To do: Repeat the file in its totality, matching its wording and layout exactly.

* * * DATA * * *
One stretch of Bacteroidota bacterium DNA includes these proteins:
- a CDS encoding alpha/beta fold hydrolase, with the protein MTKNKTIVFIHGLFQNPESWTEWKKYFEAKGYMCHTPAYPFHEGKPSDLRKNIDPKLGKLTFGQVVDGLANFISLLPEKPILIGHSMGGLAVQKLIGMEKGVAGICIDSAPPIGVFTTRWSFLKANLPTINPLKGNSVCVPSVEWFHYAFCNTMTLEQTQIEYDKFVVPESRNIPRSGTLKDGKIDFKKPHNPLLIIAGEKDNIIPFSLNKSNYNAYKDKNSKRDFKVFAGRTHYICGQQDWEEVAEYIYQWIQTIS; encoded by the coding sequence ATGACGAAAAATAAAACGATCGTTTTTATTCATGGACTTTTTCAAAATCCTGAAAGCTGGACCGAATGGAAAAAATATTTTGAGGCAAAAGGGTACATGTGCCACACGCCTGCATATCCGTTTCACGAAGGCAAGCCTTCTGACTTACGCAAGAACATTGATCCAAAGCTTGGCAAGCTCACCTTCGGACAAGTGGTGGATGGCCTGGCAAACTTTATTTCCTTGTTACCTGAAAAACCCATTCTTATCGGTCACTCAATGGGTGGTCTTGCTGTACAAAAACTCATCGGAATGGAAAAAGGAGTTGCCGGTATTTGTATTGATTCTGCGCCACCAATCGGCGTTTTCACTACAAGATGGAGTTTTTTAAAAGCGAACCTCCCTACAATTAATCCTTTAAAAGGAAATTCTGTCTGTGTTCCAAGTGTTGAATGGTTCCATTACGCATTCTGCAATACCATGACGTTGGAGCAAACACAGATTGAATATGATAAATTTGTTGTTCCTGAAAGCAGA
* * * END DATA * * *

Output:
One stretch of Bacteroidota bacterium DNA includes these proteins:
- a CDS encoding alpha/beta fold hydrolase, with the protein MTKNKTIVFIHGLFQNPESWTEWKKYFEAKGYMCHTPAYPFHEGKPSDLRKNIDPKLGKLTFGQVVDGLANFISLLPEKPILIGHSMGGLAVQKLIGMEKGVAGICIDSAPPIGVFTTRWSFLKANLPTINPLKGNSVCVPSVEWFHYAFCNTMTLEQTQIEYDKFVVPESRNIPRSGTLKDGKIDFKKPHNPLLIIAGEKDNIIPFSLNKSNYNAYKDKNSKRDFKVFAGRTHYICGQQDWEEVAEYIYQWIQTIS; encoded by the coding sequence ATGACGAAAAATAAAACGATCGTTTTTATTCATGGACTTTTTCAAAATCCTGAAAGCTGGACCGAATGGAAAAAATATTTTGAGGCAAAAGGGTACATGTGCCACACGCCTGCATATCCGTTTCACGAAGGCAAGCCTTCTGACTTACGCAAGAACATTGATCCAAAGCTTGGCAAGCTCACCTTCGGACAAGTGGTGGATGGCCTGGCAAACTTTATTTCCTTGTTACCTGAAAAACCCATTCTTATCGGTCACTCAATGGGTGGTCTTGCTGTACAAAAACTCATCGGAATGGAAAAAGGAGTTGCCGGTATTTGTATTGATTCTGCGCCACCAATCGGCGTTTTCACTACAAGATGGAGTTTTTTAAAAGCGAACCTCCCTACAATTAATCCTTTAAAAGGAAATTCTGTCTGTGTTCCAAGTGTTGAATGGTTCCATTACGCATTCTGCAATACCATGACGTTGGAGCAAACACAGATTGAATATGATAAATTTGTTGTTCCTGAAAGCAGA